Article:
Expanding Oiltanking's footprint in North America
Following the sale of its two biggest US assets in 2014, Oiltanking is on the expansion track again with a newly acquired terminal and ambitious plans for a new deepwater facility in Texas Oiltanking North America’s decision to re-enter the crude storage sector was a pragmatic one supported by favourable global market conditions and better shale economics.The company’s North American division has hit the headlines recently following the acquisition of Oiltanking Galveston Country terminal and a 220 acre parcel of industrial land in Texas City for the development of the Texas Independent Deepwater Expansion terminal (TIDE).Two years prior to this, the company sold its Oiltanking Partners entity, comprising storage assets on the Houston Ship Channel and in Beaumont, Texas following a period of rapid growth as a result of the shale boom. The proceeds from the sale were invested back into the company’s growth plans both in the US and internationally.
The Trump effect
The Dakota Access Pipeline, which received Presidential approval earlier this year, will provide new means of connectivity at key hubs across the US. Genscape’s Hillary Stevenson reports Presidential Executive Orders touting the construction of Energy Transfer Partner’s Dakota Access Pipeline rapidly advanced the controversial project that was previously delayed by the Obama administration. The pipeline system will move up to 470,000 barrels per day (bpd) of crude to Midwest and Gulf storage terminals in the US. The new flow routes should strengthen North Dakota Bakken crude differentials due to added takeaway capacity, which will also shift transportation patterns across the US.
Who's steering the ship?
John Mayes and John Auers at Turner, Mason & Company examine what is next for the industry following the 2020 deadline set by the IMO for low sulfur bunker fuel In October 2016, the International Maritime Organization (IMO) definitively set the transition date for the introduction of low sulfur bunker fuel to January 1, 2020. This action ended years of debate as to when the new regulations would take effect and has helped to galvanise attention on how the lower sulfur bunker fuel will be produced and the likely market effects which will result. BACKGROUNDThe IMO is an agency of the United Nations and has been given jurisdiction by the UN over environmental and safety issues in international waters. It is currently comprised of 172 member states. In 2005, the IMO developed its Annex VI requirements, which set a maximum sulfur limit for bunker fuel at 4.5%. This limit was reduced to 3.5% in January of 2012.The Annex VI regulations also required a further reduction to 0.5% in January of 2020, but included an option to delay implementation until January of 2025. The maritime industry was concerned that the availability of compliant fuel in 2020 would be insufficient to meet global requirements. The Annex VI regulations mandated the IMO to conduct a study before the end of 2018 to evaluate the likely supply of low sulfur bunker fuel. If the study concluded there would be insufficient bunker supplies, the IMO was given the authority to defer the implementation until 2025.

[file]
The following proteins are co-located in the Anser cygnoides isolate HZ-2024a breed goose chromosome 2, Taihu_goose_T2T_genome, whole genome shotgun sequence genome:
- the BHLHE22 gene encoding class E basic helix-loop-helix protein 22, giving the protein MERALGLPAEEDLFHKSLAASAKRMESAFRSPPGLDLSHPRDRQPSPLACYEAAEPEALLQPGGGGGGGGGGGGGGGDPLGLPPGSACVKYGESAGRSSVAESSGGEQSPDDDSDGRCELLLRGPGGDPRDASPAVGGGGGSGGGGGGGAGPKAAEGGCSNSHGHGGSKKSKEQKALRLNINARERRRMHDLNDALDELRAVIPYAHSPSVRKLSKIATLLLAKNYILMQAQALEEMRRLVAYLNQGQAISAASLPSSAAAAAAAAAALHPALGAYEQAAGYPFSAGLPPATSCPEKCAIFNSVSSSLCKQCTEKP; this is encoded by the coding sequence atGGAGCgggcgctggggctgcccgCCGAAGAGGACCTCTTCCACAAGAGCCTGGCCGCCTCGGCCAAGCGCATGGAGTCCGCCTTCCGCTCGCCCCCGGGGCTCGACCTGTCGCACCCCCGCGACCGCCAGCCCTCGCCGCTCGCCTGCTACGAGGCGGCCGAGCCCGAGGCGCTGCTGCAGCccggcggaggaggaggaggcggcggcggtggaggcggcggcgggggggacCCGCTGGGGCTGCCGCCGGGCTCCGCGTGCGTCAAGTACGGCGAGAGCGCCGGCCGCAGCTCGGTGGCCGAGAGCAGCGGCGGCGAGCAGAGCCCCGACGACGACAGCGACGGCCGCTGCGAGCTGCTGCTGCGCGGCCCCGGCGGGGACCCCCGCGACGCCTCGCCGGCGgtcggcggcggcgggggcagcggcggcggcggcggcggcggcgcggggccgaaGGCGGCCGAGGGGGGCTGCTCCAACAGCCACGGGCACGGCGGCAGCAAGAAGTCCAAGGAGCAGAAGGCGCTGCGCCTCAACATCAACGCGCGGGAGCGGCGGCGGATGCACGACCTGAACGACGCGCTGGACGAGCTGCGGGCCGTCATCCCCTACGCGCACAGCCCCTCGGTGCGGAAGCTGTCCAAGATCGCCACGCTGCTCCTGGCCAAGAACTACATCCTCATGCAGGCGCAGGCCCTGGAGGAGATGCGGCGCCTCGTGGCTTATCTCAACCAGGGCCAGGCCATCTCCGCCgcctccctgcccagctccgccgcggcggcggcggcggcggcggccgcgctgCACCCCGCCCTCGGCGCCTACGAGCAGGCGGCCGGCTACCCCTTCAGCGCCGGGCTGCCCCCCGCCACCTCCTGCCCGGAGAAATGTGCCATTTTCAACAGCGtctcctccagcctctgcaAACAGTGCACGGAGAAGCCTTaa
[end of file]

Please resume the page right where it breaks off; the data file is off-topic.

Expanding into new storage opportunities
Arc Logistics Partners explain how they are organically growing their existing portfolio of storage assets as well as exploring growth opportunities into new markets The liberalisation of Mexico’s energy market has opened up new opportunities for the market and is a potentialfor companies like Arc Logistics Partners to enhance and expand its business.This market opening has generated extensive interest with a number of Arc’s customers and has provided a potential additional platform for new customer generation and growth.In line with the company’s strategy to explore strategic acquisitions that will expand its terminal portfolio into new markets and opportunities, Arc’s team is evaluating how to enter this market and take advantage of thispotential new market opportunity.
Unleashing America's energy